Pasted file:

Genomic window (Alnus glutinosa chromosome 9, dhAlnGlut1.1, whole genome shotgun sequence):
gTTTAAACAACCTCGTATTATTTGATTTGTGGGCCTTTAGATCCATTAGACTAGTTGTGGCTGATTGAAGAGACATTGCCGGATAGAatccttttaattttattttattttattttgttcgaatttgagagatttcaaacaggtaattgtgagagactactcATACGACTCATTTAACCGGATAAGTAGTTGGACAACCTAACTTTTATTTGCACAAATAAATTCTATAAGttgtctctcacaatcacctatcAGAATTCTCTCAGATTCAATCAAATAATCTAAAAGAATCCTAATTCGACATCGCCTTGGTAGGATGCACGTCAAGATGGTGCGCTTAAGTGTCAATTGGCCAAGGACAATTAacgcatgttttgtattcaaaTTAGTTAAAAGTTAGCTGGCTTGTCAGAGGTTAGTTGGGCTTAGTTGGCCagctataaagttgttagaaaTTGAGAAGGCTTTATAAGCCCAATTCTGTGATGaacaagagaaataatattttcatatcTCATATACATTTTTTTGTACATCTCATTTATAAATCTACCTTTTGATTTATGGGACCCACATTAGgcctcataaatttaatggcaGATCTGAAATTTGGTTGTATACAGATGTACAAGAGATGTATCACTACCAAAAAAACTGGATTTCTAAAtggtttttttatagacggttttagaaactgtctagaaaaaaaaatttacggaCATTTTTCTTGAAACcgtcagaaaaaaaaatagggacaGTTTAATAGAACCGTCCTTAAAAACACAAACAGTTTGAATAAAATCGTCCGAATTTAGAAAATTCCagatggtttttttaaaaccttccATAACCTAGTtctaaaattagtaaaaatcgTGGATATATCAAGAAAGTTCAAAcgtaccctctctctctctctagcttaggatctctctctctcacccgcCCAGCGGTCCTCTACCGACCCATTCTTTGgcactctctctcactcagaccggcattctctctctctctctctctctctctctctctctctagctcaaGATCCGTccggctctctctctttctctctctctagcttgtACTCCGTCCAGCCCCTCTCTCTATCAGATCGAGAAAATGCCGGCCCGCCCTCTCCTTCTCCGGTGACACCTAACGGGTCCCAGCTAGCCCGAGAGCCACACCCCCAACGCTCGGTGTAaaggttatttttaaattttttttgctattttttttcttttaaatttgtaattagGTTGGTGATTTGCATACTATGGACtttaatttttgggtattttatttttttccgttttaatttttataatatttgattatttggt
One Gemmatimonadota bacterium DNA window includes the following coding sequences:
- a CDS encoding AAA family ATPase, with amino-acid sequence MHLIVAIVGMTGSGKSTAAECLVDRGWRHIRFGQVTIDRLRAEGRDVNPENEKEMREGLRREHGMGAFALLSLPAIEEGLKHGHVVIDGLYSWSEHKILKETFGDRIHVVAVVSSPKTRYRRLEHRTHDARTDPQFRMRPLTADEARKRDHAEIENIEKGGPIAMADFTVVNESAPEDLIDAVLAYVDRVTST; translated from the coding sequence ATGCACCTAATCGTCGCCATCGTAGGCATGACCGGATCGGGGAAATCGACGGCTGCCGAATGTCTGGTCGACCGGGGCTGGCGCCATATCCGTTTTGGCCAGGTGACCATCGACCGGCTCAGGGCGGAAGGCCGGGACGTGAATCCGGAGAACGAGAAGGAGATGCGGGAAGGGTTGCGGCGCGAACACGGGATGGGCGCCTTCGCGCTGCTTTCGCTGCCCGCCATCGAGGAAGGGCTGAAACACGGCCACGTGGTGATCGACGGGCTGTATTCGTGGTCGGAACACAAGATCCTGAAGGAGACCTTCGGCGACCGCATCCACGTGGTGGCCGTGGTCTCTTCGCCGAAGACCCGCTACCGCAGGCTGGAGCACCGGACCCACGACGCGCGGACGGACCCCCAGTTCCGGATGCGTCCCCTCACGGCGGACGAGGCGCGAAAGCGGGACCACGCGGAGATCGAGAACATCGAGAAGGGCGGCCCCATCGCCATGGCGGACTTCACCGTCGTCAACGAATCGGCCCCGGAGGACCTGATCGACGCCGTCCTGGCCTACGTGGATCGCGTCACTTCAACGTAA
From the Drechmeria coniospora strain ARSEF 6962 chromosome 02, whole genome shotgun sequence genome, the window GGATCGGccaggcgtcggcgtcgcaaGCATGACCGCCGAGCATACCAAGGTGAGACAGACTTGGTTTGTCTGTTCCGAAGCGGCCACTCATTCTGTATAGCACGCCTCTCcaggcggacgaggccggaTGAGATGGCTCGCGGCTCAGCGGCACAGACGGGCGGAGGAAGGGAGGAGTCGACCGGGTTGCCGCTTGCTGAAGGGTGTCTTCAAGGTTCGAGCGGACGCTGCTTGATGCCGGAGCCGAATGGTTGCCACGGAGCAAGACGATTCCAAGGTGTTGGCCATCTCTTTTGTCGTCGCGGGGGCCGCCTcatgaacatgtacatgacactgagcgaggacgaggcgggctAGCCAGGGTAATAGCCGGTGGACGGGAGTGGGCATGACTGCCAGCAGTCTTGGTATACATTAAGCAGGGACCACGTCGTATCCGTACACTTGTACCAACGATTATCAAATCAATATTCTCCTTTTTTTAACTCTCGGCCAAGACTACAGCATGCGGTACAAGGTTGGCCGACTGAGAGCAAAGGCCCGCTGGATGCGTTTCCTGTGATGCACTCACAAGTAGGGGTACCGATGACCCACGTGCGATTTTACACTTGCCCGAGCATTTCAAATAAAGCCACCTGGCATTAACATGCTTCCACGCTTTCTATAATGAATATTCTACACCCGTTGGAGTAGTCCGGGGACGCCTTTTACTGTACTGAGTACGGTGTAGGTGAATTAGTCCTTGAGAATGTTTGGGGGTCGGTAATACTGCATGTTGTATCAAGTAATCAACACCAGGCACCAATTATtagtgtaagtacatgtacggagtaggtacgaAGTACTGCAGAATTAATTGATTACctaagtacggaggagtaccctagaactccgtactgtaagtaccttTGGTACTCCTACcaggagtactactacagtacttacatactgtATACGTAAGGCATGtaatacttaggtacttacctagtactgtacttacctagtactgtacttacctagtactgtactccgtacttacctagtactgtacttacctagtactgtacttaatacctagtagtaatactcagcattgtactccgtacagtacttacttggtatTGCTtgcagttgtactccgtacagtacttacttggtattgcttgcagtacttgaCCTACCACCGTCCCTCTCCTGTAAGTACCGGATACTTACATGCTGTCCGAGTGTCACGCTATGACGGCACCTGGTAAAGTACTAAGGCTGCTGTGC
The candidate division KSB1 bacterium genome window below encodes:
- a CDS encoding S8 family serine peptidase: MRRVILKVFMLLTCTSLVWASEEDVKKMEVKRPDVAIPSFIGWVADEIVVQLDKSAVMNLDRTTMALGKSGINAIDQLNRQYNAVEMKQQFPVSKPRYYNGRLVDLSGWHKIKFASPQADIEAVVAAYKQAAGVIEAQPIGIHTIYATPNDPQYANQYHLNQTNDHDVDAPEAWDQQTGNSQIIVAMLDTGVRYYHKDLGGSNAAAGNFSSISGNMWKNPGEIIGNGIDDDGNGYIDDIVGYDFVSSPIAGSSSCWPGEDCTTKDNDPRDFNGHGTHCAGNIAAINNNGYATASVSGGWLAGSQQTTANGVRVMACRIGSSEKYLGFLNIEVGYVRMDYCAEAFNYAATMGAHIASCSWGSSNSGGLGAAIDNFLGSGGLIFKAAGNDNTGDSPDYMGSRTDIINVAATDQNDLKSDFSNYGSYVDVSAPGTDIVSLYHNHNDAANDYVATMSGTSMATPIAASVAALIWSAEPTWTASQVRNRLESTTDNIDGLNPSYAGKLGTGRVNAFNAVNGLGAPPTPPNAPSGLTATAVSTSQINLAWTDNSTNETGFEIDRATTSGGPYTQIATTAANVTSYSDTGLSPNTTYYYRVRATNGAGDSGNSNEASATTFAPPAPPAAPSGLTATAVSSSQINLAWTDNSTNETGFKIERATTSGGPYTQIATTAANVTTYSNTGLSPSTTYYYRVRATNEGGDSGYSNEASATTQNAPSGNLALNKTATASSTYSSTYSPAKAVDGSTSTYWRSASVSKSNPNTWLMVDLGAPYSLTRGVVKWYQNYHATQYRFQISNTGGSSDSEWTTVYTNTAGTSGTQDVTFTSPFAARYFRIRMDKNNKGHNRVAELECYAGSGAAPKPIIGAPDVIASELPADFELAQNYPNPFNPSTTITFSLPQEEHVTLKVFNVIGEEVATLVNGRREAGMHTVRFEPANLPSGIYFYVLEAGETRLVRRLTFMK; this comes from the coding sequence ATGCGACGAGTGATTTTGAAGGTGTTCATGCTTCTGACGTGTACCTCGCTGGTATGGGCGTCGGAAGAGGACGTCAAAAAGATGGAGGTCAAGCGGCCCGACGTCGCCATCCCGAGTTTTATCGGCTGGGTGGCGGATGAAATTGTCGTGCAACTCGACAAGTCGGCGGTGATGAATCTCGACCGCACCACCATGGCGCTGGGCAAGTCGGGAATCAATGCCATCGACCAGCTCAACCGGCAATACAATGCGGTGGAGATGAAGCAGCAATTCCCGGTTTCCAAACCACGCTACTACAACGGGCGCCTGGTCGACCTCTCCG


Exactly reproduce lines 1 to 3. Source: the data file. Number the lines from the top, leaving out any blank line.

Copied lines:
Genomic window (Alnus glutinosa chromosome 9, dhAlnGlut1.1, whole genome shotgun sequence):
gTTTAAACAACCTCGTATTATTTGATTTGTGGGCCTTTAGATCCATTAGACTAGTTGTGGCTGATTGAAGAGACATTGCCGGATAGAatccttttaattttattttattttattttgttcgaatttgagagatttcaaacaggtaattgtgagagactactcATACGACTCATTTAACCGGATAAGTAGTTGGACAACCTAACTTTTATTTGCACAAATAAATTCTATAAGttgtctctcacaatcacctatcAGAATTCTCTCAGATTCAATCAAATAATCTAAAAGAATCCTAATTCGACATCGCCTTGGTAGGATGCACGTCAAGATGGTGCGCTTAAGTGTCAATTGGCCAAGGACAATTAacgcatgttttgtattcaaaTTAGTTAAAAGTTAGCTGGCTTGTCAGAGGTTAGTTGGGCTTAGTTGGCCagctataaagttgttagaaaTTGAGAAGGCTTTATAAGCCCAATTCTGTGATGaacaagagaaataatattttcatatcTCATATACATTTTTTTGTACATCTCATTTATAAATCTACCTTTTGATTTATGGGACCCACATTAGgcctcataaatttaatggcaGATCTGAAATTTGGTTGTATACAGATGTACAAGAGATGTATCACTACCAAAAAAACTGGATTTCTAAAtggtttttttatagacggttttagaaactgtctagaaaaaaaaatttacggaCATTTTTCTTGAAACcgtcagaaaaaaaaatagggacaGTTTAATAGAACCGTCCTTAAAAACACAAACAGTTTGAATAAAATCGTCCGAATTTAGAAAATTCCagatggtttttttaaaaccttccATAACCTAGTtctaaaattagtaaaaatcgTGGATATATCAAGAAAGTTCAAAcgtaccctctctctctctctagcttaggatctctctctctcacccgcCCAGCGGTCCTCTACCGACCCATTCTTTGgcactctctctcactcagaccggcattctctctctctctctctctctctctctctctctctagctcaaGATCCGTccggctctctctctttctctctctctagcttgtACTCCGTCCAGCCCCTCTCTCTATCAGATCGAGAAAATGCCGGCCCGCCCTCTCCTTCTCCGGTGACACCTAACGGGTCCCAGCTAGCCCGAGAGCCACACCCCCAACGCTCGGTGTAaaggttatttttaaattttttttgctattttttttcttttaaatttgtaattagGTTGGTGATTTGCATACTATGGACtttaatttttgggtattttatttttttccgttttaatttttataatatttgattatttggt
One Gemmatimonadota bacterium DNA window includes the following coding sequences: